Paving-grade asphalt binders are specified based on their properties in an original state following a specification such as the Performance Graded (PG) Asphalt Binder Specification. However, there has always been an interest in determining the properties of in-place asphalt mixtures for research or forensic investigation purposes. With the increased use of reclaimed asphalt pavement (RAP), many user agencies are also looking for ways to evaluate the properties of the blended asphalt binder (i.e. new binder and old binder from RAP) since this also has an impact on the asphalt pavement performance.
One option is to conduct mixture performance testing. Another option is to conduct solvent extraction-recovery testing on the asphalt mixture and determine the physical properties of the recovered asphalt binder.
This research compares the physical properties of the original asphalt binder, that binder extracted and recovered from a plant-produced asphalt mix and the properties of the asphalt mix with performance testing. The purpose is to evaluate how the various asphalt binder and mix properties rank the quality and performance of the asphalt pavement layer, and compare with (predicted) in-service performance of the asphalt pavements.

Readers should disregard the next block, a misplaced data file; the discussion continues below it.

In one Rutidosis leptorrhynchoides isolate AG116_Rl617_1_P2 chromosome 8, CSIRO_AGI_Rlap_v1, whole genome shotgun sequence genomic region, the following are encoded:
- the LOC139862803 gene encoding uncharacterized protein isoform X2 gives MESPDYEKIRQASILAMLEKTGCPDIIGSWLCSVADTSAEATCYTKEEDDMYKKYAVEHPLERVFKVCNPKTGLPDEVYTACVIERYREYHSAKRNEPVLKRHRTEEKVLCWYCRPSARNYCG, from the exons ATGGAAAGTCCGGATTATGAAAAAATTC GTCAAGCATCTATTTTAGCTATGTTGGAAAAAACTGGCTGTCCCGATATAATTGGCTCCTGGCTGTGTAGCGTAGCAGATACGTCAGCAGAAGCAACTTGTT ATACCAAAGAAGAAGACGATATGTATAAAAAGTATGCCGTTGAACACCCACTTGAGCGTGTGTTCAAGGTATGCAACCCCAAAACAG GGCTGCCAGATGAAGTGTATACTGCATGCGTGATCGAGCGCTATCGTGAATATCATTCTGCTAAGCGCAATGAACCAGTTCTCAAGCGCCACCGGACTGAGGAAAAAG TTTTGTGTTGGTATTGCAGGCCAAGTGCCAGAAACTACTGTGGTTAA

Seven asphalt mixes are included in the study using typical PG grades and surface asphalt mixes used in Canada. Two of the asphalt mixes incorporated 15% RAP for comparison with non-RAP mixes. Performance tests conducted on the asphalt mixtures include dynamic modulus, flow number, and flexibility index, which is a performance index used to predict the asphalt mixture’s resistance to cracking obtained from a semi-circular bending (SCB) fracture test.